What Cubs fans can show us about faith
Here’s the obvious answer: hope springs eternal.
If the long-suffering Cubs fans can’t show us hope, what can they show us about faith? 108 years is a really long time. Shoot—if Abraham had been born the last time the Cubs won, Isaac would already be 8.
Maybe so. But it’s not hope that I have in mind. It’s necessity.
In Sunday’s sermon I talked about our innate human sense that blood must be shed; that a sacrifice must be made in order for justice to be served and atonement effected.
Many in our modern world tend to think that the need for sacrifice is just some primitive impulse of ancient cultures. That God and religion are so passé. Surely, in 21st century America, we’re beyond all that mumbo-jumbo!
I submit to you Exhibit A, this statement from a Cubs fan in a recent piece at ESPN:
“[The championship drought] taps into this feeling a lot of us have that things should be fair, that people should take turns and it’s our turn to win,” he said. “It also taps into the idea a lot of us believe subconsciously that if you suffer enough, you’ll be rewarded. Cubs fans have suffered for 108 years, so it only makes sense we’ll be rewarded — not because our team is good or that Theo Epstein and the front office have assembled a winning team, but because it’s right.
Notice the guiding assumption in this statement: through suffering—through sacrifice—justice should be done. Through the “shed blood” of more than a century’s waiting for a championship, order should be restored.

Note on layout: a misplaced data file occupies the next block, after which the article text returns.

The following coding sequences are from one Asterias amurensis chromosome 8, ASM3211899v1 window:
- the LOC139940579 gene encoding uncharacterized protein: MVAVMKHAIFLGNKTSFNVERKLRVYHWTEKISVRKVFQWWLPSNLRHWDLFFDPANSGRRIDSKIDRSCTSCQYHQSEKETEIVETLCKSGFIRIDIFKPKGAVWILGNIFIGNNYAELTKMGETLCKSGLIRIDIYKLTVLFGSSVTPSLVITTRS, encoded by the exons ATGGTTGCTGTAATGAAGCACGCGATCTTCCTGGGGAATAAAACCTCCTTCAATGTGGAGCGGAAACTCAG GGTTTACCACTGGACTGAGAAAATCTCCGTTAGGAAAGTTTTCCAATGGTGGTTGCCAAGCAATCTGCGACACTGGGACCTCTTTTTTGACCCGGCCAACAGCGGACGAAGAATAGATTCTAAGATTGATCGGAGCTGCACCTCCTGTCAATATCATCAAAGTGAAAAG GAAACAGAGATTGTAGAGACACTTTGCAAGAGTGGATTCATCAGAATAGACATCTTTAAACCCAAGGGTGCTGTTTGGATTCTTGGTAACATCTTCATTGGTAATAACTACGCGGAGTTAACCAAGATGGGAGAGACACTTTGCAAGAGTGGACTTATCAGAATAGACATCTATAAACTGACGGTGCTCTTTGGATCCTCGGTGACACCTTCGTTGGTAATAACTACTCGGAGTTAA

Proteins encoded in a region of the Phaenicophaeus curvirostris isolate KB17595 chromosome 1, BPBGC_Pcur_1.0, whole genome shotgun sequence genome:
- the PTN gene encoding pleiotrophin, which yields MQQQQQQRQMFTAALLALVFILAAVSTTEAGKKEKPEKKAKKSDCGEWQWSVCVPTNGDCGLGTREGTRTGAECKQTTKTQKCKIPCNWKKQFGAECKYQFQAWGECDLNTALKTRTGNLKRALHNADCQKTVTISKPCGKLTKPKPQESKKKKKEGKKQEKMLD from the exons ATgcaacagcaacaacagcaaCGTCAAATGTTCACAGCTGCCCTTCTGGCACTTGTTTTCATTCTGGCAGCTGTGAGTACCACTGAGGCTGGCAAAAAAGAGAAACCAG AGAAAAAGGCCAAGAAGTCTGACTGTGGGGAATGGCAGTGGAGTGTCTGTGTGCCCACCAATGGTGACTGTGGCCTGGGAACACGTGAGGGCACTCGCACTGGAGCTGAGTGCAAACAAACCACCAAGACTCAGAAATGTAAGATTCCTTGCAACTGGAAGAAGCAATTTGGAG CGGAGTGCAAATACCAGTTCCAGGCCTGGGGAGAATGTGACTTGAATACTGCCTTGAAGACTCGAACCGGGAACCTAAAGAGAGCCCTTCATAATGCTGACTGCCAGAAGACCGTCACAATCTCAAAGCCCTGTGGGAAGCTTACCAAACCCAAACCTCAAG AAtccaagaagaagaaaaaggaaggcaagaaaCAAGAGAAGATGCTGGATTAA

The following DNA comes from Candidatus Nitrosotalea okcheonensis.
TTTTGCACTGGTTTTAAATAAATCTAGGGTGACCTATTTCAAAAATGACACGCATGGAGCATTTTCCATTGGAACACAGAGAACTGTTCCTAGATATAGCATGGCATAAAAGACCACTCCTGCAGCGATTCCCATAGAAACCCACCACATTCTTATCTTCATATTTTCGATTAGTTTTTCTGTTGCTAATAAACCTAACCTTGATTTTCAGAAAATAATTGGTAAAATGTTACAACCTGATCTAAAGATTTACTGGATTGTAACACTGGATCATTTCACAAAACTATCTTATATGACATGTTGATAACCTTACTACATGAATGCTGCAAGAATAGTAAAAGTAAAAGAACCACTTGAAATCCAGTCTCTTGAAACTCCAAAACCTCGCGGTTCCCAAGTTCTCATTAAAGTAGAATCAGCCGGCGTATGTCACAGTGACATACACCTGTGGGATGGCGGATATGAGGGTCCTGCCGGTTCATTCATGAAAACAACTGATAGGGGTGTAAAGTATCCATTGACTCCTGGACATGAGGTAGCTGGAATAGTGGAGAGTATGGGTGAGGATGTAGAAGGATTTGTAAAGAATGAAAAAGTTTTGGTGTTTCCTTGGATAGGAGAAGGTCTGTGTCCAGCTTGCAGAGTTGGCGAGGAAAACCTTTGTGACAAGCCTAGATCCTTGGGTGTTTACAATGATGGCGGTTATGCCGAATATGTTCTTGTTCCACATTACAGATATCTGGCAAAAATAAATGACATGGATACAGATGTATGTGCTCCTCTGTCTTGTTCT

The question becomes, Who is the guarantor of this reward? And why should long-suffering (setting aside for the moment the fact that a losing baseball team is pretty low on the scale of suffering) merit such a reward?
The concluding quote in the article is even more overt:
“It has been 108 years [since the Cubs last won the World Series], so it’s long overdue,” Weinstein said. “For that reason, the thinking goes, we will win. The world’s magical forces will make the world just. Every year, we’re just waiting for justice to occur.”
Ah, yes: that great savior, “The world’s magical forces.”
I know, I know—”Pastor, lighten up! It’s just an ESPN article, not a dissertation!” But guess what? These kinds of off-the-cuff statements say a lot more about people’s deeply held beliefs than do academic essays.
Many people in our day would disavow any “organized religion” or faith. But they are not without faith; they just believe in something else—”the world’s magical forces,” say.
As G.K. Chesterton is supposed to have said, “When a man stops believing in God he doesn’t then believe in nothing. He believes anything.”
Everyone has faith. As Cubs fans can show us, the only question is: Who or what do you have faith in?